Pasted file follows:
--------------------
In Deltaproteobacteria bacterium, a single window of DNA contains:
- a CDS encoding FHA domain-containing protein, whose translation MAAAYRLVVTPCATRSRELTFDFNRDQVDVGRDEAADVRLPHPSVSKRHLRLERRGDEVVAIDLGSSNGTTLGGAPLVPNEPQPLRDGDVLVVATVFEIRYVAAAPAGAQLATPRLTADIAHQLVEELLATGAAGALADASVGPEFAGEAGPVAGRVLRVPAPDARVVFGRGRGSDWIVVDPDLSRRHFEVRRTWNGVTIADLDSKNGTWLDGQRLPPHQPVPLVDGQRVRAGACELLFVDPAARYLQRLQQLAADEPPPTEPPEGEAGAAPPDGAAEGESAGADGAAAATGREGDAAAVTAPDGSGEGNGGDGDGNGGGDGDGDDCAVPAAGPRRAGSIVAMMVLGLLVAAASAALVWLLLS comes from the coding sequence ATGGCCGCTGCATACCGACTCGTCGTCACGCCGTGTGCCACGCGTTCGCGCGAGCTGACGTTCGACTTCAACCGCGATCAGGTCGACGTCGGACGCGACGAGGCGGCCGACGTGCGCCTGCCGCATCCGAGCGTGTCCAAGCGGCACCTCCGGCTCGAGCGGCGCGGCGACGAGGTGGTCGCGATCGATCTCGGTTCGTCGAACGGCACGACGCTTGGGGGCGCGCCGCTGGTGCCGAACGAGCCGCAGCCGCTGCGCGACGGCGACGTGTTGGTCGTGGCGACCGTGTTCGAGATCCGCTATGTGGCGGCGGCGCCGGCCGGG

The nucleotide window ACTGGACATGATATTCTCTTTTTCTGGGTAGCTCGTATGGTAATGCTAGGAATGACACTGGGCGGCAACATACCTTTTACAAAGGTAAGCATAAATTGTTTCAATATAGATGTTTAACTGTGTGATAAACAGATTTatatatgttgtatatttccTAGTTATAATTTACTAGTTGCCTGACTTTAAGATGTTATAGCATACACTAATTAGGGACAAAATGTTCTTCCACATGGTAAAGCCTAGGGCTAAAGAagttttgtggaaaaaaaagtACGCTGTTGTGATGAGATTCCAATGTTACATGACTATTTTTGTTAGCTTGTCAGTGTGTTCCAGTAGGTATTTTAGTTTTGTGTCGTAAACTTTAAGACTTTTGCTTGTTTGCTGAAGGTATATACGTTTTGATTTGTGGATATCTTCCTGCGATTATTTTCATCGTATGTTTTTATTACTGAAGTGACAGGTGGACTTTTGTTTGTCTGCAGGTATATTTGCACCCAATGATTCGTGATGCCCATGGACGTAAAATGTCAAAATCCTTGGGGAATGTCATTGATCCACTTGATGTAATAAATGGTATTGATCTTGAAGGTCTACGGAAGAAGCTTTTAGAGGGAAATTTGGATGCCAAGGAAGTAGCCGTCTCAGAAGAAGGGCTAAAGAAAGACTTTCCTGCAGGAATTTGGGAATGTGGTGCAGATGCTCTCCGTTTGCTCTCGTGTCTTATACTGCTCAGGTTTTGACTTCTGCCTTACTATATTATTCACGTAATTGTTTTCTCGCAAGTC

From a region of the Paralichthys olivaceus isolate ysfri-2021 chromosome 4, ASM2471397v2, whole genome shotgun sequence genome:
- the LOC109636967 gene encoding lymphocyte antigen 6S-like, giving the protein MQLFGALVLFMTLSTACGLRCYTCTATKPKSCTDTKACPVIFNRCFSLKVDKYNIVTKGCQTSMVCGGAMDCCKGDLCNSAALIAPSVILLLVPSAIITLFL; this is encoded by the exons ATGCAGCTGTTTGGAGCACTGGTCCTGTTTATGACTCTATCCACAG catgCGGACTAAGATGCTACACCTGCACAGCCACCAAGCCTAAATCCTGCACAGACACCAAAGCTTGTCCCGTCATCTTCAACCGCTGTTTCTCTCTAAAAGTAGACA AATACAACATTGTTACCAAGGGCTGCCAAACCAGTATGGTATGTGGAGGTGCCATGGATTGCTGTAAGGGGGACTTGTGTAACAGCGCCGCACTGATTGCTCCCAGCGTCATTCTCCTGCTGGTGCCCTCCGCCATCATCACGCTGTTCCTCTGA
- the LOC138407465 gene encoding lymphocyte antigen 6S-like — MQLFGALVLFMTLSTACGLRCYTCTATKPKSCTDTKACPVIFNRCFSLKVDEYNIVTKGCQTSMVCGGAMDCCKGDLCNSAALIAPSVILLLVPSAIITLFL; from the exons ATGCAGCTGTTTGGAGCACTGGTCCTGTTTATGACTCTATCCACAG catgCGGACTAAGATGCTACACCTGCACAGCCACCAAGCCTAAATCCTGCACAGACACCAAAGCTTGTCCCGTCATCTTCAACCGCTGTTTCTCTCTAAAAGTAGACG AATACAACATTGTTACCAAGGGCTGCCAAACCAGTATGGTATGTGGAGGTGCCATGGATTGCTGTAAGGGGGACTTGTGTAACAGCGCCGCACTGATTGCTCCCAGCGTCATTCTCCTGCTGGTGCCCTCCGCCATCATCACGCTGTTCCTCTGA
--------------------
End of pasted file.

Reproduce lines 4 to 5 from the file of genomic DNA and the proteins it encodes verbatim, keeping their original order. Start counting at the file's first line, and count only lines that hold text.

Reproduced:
From a region of the Paralichthys olivaceus isolate ysfri-2021 chromosome 4, ASM2471397v2, whole genome shotgun sequence genome:
- the LOC109636967 gene encoding lymphocyte antigen 6S-like, giving the protein MQLFGALVLFMTLSTACGLRCYTCTATKPKSCTDTKACPVIFNRCFSLKVDKYNIVTKGCQTSMVCGGAMDCCKGDLCNSAALIAPSVILLLVPSAIITLFL; this is encoded by the exons ATGCAGCTGTTTGGAGCACTGGTCCTGTTTATGACTCTATCCACAG catgCGGACTAAGATGCTACACCTGCACAGCCACCAAGCCTAAATCCTGCACAGACACCAAAGCTTGTCCCGTCATCTTCAACCGCTGTTTCTCTCTAAAAGTAGACA AATACAACATTGTTACCAAGGGCTGCCAAACCAGTATGGTATGTGGAGGTGCCATGGATTGCTGTAAGGGGGACTTGTGTAACAGCGCCGCACTGATTGCTCCCAGCGTCATTCTCCTGCTGGTGCCCTCCGCCATCATCACGCTGTTCCTCTGA